5

Let's say I have 5 columns.

pd.DataFrame({
'Column1': [1, 2, 3, 4, 5, 6, 7, 8, 9],
'Column2': [4, 3, 6, 8, 3, 4, 1, 4, 3],
'Column3': [7, 3, 3, 1, 2, 2, 3, 2, 7],
'Column4': [9, 8, 7, 6, 5, 4, 3, 2, 1],
'Column5': [1, 1, 1, 1, 1, 1, 1, 1, 1]})

Is there a function to know the type of relationship each par of columns has? (one-to-one, one-to-many, many-to-one, many-to-many)

An output like:

Column1 Column2 many-to-one
Column1 Column3 many-to-one
Column1 Column4 one-to-one
Column1 Column5 many-to-one
Column2 Column3 many-to-many
...
Column4 Column5 many-to-one
3

This should work for you:

df = pd.DataFrame({
'Column1': [1, 2, 3, 4, 5, 6, 7, 8, 9],
'Column2': [4, 3, 6, 8, 3, 4, 1, 4, 3],
'Column3': [7, 3, 3, 1, 2, 2, 3, 2, 7],
'Column4': [9, 8, 7, 6, 5, 4, 3, 2, 1],
'Column5': [1, 1, 1, 1, 1, 1, 1, 1, 1]})

def get_relation(df, col1, col2):        
    first_max = df[[col1, col2]].groupby(col1).count().max()[0]
    second_max = df[[col1, col2]].groupby(col2).count().max()[0]
    if first_max==1:
        if second_max==1:
            return 'one-to-one'
        else:
            return 'one-to-many'
    else:
        if second_max==1:
            return 'many-to-one'
        else:
            return 'many-to-many'

from itertools import product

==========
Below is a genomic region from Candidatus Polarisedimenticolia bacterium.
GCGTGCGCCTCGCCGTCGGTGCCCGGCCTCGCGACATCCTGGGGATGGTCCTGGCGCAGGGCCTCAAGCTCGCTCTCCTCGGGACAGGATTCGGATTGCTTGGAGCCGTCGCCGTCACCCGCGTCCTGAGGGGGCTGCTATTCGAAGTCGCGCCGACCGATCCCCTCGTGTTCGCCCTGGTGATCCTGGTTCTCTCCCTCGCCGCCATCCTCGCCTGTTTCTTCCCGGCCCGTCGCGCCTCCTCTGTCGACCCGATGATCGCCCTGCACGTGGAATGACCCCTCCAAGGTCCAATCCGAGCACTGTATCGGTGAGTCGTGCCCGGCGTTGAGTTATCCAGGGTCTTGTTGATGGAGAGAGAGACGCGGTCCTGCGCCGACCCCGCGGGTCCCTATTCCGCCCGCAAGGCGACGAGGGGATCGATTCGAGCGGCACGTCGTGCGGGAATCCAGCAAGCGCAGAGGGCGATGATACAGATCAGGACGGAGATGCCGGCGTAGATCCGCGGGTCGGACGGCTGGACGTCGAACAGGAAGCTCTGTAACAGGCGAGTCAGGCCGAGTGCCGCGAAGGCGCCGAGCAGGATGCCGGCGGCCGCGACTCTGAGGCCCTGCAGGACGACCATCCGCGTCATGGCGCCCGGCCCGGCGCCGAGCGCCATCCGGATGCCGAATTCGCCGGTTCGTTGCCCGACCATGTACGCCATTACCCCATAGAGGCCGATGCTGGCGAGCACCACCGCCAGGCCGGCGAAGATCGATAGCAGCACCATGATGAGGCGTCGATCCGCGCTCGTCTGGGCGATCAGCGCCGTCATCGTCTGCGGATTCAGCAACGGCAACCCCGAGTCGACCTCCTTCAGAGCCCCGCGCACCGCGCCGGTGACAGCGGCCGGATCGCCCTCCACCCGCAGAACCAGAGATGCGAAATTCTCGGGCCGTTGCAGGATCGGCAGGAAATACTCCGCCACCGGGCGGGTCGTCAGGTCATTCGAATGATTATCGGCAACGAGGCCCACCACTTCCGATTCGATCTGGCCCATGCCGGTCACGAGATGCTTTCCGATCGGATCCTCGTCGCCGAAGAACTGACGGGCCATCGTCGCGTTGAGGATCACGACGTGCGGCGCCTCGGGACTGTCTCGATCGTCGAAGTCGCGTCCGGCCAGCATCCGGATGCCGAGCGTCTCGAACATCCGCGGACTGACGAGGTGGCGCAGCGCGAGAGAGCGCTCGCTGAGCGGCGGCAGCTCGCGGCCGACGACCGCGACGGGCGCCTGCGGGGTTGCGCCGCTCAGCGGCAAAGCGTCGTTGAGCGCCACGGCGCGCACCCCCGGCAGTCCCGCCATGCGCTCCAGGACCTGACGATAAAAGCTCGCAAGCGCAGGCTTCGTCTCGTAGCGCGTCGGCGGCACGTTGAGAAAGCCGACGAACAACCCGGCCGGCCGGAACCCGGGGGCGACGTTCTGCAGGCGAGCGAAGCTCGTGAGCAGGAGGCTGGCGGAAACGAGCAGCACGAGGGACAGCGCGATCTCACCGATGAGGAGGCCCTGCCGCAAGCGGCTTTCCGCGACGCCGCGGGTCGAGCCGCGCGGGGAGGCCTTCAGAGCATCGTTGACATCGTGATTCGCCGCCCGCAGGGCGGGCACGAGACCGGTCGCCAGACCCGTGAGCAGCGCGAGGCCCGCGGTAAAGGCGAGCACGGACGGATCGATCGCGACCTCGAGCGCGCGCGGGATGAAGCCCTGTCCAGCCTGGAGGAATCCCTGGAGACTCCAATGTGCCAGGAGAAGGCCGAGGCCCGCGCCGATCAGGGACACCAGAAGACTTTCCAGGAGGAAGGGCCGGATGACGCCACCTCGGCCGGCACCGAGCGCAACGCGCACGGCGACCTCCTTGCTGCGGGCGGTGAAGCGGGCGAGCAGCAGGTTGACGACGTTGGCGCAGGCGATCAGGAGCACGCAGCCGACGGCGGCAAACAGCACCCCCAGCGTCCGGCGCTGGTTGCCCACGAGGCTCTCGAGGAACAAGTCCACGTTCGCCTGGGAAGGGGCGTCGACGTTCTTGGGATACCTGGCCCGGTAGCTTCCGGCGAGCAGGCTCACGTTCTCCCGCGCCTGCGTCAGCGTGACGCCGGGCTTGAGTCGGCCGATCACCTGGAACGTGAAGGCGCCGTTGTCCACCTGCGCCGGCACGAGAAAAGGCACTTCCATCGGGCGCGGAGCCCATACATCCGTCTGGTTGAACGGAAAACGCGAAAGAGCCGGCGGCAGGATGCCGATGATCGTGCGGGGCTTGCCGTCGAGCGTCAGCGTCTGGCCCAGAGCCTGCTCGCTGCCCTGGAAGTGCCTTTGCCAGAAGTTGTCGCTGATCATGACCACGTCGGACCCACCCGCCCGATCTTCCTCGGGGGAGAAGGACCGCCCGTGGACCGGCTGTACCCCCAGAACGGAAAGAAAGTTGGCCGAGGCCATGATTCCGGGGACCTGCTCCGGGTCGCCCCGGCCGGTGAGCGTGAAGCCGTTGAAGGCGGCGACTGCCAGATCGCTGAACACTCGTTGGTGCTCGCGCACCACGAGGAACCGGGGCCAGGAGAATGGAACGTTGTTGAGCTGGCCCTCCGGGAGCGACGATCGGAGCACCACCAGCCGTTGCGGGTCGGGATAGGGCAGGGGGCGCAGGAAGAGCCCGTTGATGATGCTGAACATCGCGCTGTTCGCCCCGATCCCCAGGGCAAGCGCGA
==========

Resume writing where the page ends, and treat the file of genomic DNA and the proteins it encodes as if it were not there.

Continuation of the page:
for col_i, col_j in product(df.columns, df.columns):
    if col_i == col_j:
        continue
    print(col_i, col_j, get_relation(df, col_i, col_j))

output:

Column1 Column2 one-to-many
Column1 Column3 one-to-many
Column1 Column4 one-to-one
Column1 Column5 one-to-many
Column2 Column1 many-to-one
Column2 Column3 many-to-many
Column2 Column4 many-to-one
Column2 Column5 many-to-many
Column3 Column1 many-to-one
Column3 Column2 many-to-many
Column3 Column4 many-to-one
Column3 Column5 many-to-many
Column4 Column1 one-to-one
Column4 Column2 one-to-many
Column4 Column3 one-to-many
Column4 Column5 one-to-many
Column5 Column1 many-to-one
Column5 Column2 many-to-many
Column5 Column3 many-to-many
Column5 Column4 many-to-one
  • This output is not correct if I dont mistake. Column1 -> Column2 is one-to-many? – Erfan Nov 28 at 16:06
  • 1
    Well, I might agree with you, but this way it follows the convention of the question. You can switch many-to-one and one-to-many if you prefer the other way – Andrea Nov 28 at 16:13
  • 1
    Yes I agree, but for the sake of correctness, I would change it to the correct output, maybe OP was making a mistake. Btw upvoted, good answer +1 – Erfan Nov 28 at 16:22
  • You are right, I swapped them. I also asked to edit the original post, to fix the question as well. Thanks – Andrea Nov 28 at 18:55
  • Hey guys. The convention is one-to-many however for the question I'm interested in the order of the entities. That means the relationship of C1 to C2 is many-to-one and the relationship of C2 to C1 is one-to-many. stackoverflow.com/questions/4601703/… – italo Nov 29 at 1:36
2

This may not be a perfect answer, but it should work with some further modification:

a = df.nunique()
is9, is1 = a==9, a==1